Administrative law judge Roy Pearson was a regular customer of Custom Cleaners, one of three dry-cleaning businesses owned at the time by Korean immigrants Jin and Soo Chung and their son, according to ABC News. On May 3, 2005, according to Manning Sossamon, who would later represent the defendants, Pearson brought a pair of gray pants to the business to be cleaned, presumably expecting them to be ready later in the day, as per the sign. Due to a mixup, the pants wound up at another store owned by the family and were eventually returned to Pearson a few days later.

Except Pearson claimed that the pants weren't his, despite the fact that tags and receipts clearly and unambiguously indicated that they were. He then demanded over $1,000 in compensation for the "lost" pants, and the Chungs refused. Eventually, Pearson sued the business owners for $67,292,000, making various claims, including that he needed to be compensated for the "emotional damage" he endured over having lost his pants. Before the case went to trial, Pearson lowered the amount to $54 million.

Legal manuevering

Legal cases, whether civil or criminal, are not always adjudicated quickly and with minimal fuss. Both sides file motions, counter motions, appeals, counter appeals, etc., and it can take years for things to sort themselves out.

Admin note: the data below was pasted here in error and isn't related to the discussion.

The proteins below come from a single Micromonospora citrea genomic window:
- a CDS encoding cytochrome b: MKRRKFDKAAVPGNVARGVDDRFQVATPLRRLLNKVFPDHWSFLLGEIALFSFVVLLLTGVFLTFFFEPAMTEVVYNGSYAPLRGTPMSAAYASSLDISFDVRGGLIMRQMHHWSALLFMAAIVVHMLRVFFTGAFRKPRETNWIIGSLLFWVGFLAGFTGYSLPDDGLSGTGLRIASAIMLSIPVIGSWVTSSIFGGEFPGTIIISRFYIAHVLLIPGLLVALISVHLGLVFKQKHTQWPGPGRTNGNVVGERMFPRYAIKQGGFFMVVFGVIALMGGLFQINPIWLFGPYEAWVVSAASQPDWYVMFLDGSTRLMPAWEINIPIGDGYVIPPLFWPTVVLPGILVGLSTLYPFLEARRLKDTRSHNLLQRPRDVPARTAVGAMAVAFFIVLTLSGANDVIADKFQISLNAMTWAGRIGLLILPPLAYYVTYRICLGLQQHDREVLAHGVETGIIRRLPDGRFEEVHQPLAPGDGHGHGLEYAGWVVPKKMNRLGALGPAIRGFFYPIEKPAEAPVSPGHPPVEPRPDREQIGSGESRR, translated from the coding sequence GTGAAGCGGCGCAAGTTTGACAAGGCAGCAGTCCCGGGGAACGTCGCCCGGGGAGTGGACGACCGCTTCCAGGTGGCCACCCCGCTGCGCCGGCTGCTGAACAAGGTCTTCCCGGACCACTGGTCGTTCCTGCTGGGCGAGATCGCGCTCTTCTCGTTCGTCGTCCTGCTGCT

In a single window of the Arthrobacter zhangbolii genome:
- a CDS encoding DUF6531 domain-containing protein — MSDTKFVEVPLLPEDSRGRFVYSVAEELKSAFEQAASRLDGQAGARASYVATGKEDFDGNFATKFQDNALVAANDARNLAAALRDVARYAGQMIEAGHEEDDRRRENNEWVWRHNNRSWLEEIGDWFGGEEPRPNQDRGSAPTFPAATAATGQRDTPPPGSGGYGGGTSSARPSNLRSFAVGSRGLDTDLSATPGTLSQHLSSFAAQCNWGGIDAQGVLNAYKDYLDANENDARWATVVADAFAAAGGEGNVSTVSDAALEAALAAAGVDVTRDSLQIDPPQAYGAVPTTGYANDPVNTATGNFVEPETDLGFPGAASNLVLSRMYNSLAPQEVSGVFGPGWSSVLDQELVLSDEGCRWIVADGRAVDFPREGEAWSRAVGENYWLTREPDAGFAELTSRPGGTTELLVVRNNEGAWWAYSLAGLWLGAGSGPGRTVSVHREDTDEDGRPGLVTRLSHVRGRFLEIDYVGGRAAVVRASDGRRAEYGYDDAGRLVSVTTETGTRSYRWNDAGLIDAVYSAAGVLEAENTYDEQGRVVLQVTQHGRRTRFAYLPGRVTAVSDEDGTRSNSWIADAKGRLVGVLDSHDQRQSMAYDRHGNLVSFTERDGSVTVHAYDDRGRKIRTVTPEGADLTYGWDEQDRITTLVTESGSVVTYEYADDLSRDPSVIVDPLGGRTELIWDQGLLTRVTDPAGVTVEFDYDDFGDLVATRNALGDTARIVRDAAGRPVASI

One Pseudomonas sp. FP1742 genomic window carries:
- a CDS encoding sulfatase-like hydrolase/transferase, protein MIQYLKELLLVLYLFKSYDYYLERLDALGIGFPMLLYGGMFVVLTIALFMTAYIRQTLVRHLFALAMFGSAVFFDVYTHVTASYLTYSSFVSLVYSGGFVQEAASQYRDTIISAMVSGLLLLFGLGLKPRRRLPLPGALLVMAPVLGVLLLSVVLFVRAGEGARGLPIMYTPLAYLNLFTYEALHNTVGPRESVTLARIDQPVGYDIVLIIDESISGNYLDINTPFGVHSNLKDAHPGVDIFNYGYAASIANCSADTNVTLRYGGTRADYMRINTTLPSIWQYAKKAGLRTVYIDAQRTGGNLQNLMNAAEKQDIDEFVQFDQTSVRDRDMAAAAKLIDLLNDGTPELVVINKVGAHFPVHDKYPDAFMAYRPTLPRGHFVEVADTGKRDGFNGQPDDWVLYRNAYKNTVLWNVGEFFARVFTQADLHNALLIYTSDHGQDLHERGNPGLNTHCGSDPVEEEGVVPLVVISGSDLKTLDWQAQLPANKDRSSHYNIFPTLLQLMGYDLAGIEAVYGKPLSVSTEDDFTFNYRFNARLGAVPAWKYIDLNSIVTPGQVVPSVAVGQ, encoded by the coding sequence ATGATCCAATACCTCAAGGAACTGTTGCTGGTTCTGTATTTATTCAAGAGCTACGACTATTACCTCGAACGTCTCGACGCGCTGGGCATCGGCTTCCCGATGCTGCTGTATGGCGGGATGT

In the case of Pearson v. Soo Chung, the process dragged out over four years, according to The Washington Post. During that time, Pearson broke down in tears on the witness stand, so distraught was he over losing his pants. The Chungs, for their part, offered increasingly-large amounts of money in compensation, even offering $12,000 at one point, which Pearson refused.

We'll spare you the legal minutiae, but long story short, court after court ruled (largely) in the Chungs' favor while Pearson kept appealing. At one point, it looked as if he might very well appeal to the United States Supreme Court, but when the deadline to file with the nation's highest court came and went, the case finally ended. At the end of the day, Pearson got nothing, and neither did the Chungs — except for a stack of legal bills, that is.

The aftermath